October 28, 2020

Storm system headed to Mississippi brings severe weather concerns

By Brandon Buckingham, AccuWeather Meteorologist
A storm system that is expected to bring impactful weather to every corner of the country will bring a threat for severe thunderstorms across the South in the coming days.

Along its path, feet of snow fell across the Northwest and central Rockies while damaging wind gusts swept across Southern California and the Southwest. In addition to the severe weather threat, accumulating snow is expected on the back side of the storm system across the southern Plains, Midwest and Great Lakes.

A powerful wave of energy in the upper levels of the atmosphere will act as a driving force for an expansive area of heavy rain that is expected across much of the Mississippi and Ohio River valleys through midweek.

In the lower levels of the atmosphere, warm, moist and unstable air surging northward out of the Gulf of Mexico will act as fuel for potential thunderstorm growth.

Prior to the arrival of wet weather, many locales across the South will experience springlike warmth, with temperatures in the 70s and dew points in the lower to middle 60s.

Because the threat for severe thunderstorms spans multiple days, residents in many major southern metro areas will need to remain alert this week for the potential of rapidly changing conditions.

Tuesday into Tuesday night:

Showers and thunderstorms are expected to blossom across eastern Texas and Oklahoma prior to sunrise as an area of surface low pressure develops and intensifies in the area.

As the day progresses, showers and thunderstorms are expected to track eastward into Louisiana, Arkansas and Mississippi. While doing so, a more favorable atmospheric setup in place across this area could support a few isolated strong to possibly severe thunderstorms.

Out of the three-day thunderstorm threat Tuesday through Thursday, Tuesday will likely feature the most marginal threat for severe weather. With that being said, however, it only takes one feisty thunderstorm to produce a plethora of problems.

The main hazards from thunderstorm activity Tuesday will come in the form of strong wind gusts, hail and torrential downpours. Cities at risk include El Dorado, Arkansas; Monroe, Louisiana, and Greenville, Mississippi.

What may end up being a higher threat for impactful weather Tuesday into Tuesday night will be the moderate to heavy rain across the mid-South, including much of Tennessee and Kentucky.

Wednesday into Wednesday night

From Wednesday into Wednesday night, atmospheric ingredients are expected to become more favorable for robust thunderstorm development as the storm system slides eastward into the Deep South. A strengthening area of low pressure will also add an extra spin in the lowest levels of the atmosphere, which may end up producing more thunderstorms that contain a rotating updraft.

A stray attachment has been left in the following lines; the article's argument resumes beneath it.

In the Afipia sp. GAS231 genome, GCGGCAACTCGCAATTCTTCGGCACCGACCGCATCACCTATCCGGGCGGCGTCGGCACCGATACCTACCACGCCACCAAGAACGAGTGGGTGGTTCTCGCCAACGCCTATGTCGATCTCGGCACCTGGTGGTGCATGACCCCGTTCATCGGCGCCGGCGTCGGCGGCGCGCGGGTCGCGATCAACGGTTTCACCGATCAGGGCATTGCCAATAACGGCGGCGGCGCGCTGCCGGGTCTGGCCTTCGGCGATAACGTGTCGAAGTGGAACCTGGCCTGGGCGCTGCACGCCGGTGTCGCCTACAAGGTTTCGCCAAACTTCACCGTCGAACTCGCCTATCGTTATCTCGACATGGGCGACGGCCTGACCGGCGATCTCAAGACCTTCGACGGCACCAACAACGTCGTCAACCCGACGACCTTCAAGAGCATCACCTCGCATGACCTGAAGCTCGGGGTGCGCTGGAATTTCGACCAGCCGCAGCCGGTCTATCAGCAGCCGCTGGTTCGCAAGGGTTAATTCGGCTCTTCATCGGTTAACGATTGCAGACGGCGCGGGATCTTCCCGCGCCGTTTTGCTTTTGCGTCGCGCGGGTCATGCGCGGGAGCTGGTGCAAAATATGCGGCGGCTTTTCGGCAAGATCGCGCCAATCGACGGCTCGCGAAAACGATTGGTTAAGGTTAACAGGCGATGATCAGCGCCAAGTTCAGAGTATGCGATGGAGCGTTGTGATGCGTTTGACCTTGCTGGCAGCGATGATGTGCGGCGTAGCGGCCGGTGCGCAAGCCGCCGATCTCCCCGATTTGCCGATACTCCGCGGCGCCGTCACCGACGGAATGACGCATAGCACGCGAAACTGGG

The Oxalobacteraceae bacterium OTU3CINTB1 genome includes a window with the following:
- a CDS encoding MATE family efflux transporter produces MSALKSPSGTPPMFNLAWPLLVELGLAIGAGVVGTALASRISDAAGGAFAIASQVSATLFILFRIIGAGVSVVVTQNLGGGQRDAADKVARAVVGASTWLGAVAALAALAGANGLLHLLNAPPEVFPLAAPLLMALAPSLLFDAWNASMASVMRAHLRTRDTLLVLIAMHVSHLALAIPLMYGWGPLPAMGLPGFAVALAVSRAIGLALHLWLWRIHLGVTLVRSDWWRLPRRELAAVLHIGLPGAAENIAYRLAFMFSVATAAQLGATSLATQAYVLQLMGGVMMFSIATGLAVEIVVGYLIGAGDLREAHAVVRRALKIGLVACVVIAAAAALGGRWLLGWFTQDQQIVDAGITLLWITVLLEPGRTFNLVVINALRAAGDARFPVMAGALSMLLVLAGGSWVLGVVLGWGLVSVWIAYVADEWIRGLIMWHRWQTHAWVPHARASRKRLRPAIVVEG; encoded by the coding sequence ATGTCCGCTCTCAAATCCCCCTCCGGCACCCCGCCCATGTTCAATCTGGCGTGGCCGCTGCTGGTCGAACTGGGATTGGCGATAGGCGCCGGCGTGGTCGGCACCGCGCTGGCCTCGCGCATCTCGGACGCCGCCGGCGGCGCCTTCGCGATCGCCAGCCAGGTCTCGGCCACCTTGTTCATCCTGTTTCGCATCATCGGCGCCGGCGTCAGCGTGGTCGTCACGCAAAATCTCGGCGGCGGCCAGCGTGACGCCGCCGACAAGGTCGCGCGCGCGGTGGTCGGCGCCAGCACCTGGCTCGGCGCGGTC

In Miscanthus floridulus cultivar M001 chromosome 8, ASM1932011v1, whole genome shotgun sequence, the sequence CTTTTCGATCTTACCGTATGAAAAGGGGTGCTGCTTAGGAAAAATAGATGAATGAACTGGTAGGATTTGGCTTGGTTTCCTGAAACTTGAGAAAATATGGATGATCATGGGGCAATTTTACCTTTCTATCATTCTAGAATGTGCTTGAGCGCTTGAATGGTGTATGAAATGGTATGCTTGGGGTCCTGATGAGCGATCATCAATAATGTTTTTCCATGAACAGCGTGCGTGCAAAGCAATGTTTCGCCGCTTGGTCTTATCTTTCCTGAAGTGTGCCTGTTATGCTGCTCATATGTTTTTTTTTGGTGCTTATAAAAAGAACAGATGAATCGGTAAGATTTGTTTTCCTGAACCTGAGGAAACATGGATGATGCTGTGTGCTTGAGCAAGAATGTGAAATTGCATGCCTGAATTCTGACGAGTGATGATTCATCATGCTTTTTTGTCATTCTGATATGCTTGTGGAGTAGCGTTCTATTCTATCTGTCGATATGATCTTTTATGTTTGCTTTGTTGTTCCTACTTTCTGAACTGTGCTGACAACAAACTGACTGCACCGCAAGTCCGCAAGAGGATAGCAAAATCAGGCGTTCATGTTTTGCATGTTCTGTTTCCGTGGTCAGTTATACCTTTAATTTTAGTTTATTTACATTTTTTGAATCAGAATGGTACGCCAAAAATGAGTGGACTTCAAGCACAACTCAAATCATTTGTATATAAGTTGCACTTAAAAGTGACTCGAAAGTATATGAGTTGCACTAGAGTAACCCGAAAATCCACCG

Thunderstorms that contain rotating updrafts are usually able to survive longer than an average thunderstorm and they also tend to produce more severe weather reports.

“Wednesday afternoon, expect storms to initiate across southern Louisiana, Mississippi, and much of Alabama,” AccuWeather Storm Warning Meteorologist Michaela Heeren said. “Multiple waves of storms will progress across the affected areas,” she added.

Unfortunately across this region, these potentially robust thunderstorms could produce hail, damaging wind gusts and even a few tornadoes.

On top of the threat for severe weather, multiple rounds of showers and thunderstorms will lead to a heightened threat for flash flooding across the Deep South and central Gulf Coast.

Cities at risk Wednesday into Wednesday night include Mobile, Montgomery and Birmingham, Alabama; New Orleans and even Pensacola, Florida.

That thunderstorm activity will likely continue overnight Wednesday right into the daytime on Thursday. As the parent storm system continues to mature, severe thunderstorms are expected once again. While Wednesday suggests a more favorable environment for individual storms or storm clusters, Thursday will likely feature a different storm mode.

“Storms will continue to progress eastward as a cold front moves rapidly through northern Florida, Georgia, and the Carolinas,” Heeren said.

As the anticipated cold front tracks eastward, thunderstorms are expected to consolidate in a linear fashion during the afternoon hours. As they do so, damaging straight-line winds may become the primary threat from the thunderstorm activity. Along with the wind threat, flash flooding, hail and even an isolated tornado or two cannot be ruled out.

The line of powerful thunderstorms is expected to track right to the Atlantic coast by Thursday night. Major cities such as Charleston, South Carolina; Savannah, Georgia, and Jacksonville, Florida, could experience the line of thunderstorms at night.

In the immediate wake of the thunderstorm activity across the South, a powerful cold front will sweep in, ushering in a much colder air mass. Temperatures that are expected to be in the 70s prior to thunderstorm activity across the South will be replaced with 30s and 40s for a time late week.

Portions of the mid-South and possibly a few spots in extreme northern Mississippi, Alabama, and Georgia, could have rain transition over to a few wet snowflakes Thursday night before dry air moves in. If that does happen, little to no accumulation is expected.

Aside from an early morning shower or thunderstorm in South Florida on Friday, the southern and southeastern states can expect dry and cool conditions in the wake of the departed storm system.